This is one of the few things I can make without a recipe. You see it mainly at Greek and Indian restaurants, but I think it's international. The Greeks call it Tzatziki, the Indians call it Raita, and the Bulgarians call it Snezhanka. This is my best stab at it.

You will need:

- 32 oz Dannon All Natural Plain Yogurt. (Don't get the Lo/No Fat stuff; it's yuck. Any thick yogurt will do, just don't use anything runny like Activia.)

- 2 or 3 cucumbers. (If you use the big seedless cukes, 2 is okay. Use 2.5 to 3 regular cukes, seeded. This works out to about 2 cups of grated cucumber.)

- 1/8 tsp salt. (That's how much I use, you can just do it to taste.)

- A biggish clove of garlic, minced.

- 1/4 tsp lemon juice.

- 1/4 tsp olive oil.

- Optional: Chopped walnuts and dill.

1. First thing to do is to strain the yogurt. If you get a nice thick yogurt, you can do it with a regular wire colander. Anything soupy like Activia, you have to use cheesecloth. This is going to have to sit in the fridge overnight, or around 8 hours.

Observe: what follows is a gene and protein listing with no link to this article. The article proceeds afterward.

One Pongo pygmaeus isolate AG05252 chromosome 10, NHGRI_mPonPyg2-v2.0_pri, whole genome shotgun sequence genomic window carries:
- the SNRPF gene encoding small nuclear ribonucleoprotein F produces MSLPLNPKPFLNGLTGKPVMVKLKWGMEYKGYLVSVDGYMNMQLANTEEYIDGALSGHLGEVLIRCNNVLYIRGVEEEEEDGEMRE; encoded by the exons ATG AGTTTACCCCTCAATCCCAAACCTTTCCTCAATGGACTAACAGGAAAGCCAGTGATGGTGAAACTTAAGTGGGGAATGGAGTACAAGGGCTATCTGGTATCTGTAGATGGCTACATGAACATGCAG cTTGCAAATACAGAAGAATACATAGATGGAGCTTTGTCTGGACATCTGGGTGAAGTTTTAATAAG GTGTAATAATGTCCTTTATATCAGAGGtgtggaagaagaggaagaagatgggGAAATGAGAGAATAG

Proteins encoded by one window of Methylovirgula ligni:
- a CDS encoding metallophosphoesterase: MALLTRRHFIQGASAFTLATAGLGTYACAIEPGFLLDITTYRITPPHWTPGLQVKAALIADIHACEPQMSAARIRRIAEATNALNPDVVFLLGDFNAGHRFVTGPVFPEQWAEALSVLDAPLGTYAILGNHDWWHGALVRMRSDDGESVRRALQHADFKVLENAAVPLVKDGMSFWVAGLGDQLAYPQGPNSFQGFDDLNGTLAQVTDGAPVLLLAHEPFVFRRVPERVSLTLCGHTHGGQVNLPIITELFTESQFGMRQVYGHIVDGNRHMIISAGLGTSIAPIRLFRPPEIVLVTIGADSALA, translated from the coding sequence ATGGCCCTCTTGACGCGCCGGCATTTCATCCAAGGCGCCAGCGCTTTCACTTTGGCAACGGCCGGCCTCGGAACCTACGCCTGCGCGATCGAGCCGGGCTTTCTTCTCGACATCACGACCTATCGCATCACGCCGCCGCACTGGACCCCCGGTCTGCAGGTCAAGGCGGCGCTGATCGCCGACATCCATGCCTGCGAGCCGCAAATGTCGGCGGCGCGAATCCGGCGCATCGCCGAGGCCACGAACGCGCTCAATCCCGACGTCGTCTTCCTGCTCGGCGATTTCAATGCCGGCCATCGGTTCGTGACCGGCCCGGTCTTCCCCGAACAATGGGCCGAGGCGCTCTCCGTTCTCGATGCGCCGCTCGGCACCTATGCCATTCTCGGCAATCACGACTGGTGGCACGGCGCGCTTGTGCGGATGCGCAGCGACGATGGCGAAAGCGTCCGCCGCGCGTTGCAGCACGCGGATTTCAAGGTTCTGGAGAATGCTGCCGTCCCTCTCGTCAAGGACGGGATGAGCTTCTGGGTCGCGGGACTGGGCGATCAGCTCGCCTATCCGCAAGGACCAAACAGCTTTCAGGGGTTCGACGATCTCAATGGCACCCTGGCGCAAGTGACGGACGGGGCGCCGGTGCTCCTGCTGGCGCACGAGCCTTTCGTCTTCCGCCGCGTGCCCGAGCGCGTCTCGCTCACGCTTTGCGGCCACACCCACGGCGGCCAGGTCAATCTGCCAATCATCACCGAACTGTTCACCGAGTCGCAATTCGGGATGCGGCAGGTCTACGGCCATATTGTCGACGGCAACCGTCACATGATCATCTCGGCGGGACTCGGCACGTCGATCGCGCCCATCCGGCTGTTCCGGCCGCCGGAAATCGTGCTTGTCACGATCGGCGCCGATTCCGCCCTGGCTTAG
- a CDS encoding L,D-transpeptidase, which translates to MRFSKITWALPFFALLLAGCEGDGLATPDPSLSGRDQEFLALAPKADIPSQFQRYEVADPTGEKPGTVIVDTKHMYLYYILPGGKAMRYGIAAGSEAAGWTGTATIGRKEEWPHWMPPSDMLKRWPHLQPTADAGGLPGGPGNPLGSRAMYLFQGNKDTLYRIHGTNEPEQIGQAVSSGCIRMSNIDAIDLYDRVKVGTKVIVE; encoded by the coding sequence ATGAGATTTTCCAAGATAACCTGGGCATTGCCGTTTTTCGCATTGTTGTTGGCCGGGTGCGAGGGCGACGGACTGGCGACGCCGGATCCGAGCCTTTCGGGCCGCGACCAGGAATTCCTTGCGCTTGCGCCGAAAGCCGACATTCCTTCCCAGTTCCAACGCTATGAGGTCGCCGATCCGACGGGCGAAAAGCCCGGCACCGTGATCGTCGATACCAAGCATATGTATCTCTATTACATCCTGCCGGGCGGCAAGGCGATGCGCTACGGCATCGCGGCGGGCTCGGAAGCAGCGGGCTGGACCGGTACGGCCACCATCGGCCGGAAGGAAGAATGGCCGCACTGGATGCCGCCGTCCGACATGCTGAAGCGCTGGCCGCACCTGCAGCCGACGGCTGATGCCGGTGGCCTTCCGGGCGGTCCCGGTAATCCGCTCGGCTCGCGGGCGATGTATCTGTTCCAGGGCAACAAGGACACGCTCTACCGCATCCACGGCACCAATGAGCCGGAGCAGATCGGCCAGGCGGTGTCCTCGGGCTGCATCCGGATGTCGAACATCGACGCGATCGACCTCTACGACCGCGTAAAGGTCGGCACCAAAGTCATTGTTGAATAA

2. If you get seedless cukes, just peel them and grate them. With regular cukes, I suggest cutting them in half, peeling them, using a skinny kitchen knife to drill the seeds out, then grating them. I strain these overnight as well, but putting it in a colander and gently pushing down with a paper towel works too.

3. After the yogurt and cukes are strained, you mix them together, then throw in the salt, garlic, lemon juice and olive oil. I suggest leaving this in the fridge for around another hour to let the seasonings seep out a bit.

4. Once it's ready, you can throw in the walnuts and dill if you want. I don't let either one sit because it can mess up the taste of the nuts, and it's pretty easy to go overboard with the dill. This goes well as a dip for bread or vegetables. I also put it on sandwiches when I really want mayonnaise.

I shall now take a page out of the Patriot45 handbook, and post food pictures.

This is my yogurt-straining apparatus. I have a lid to cover it with before refrigerating. Again, you need a thick yogurt, or it will run through the strainer like water.

I got regular cukes with seeds, so this is how they look after I peel them, cut them, and seed them.

The cukes, after grating, on their way to their sleepover in the fridge.

Few dollops of the finished product with a bit of dill. It's not very appetizing-looking by itself, but I think its pretty tasty and not terrible for you.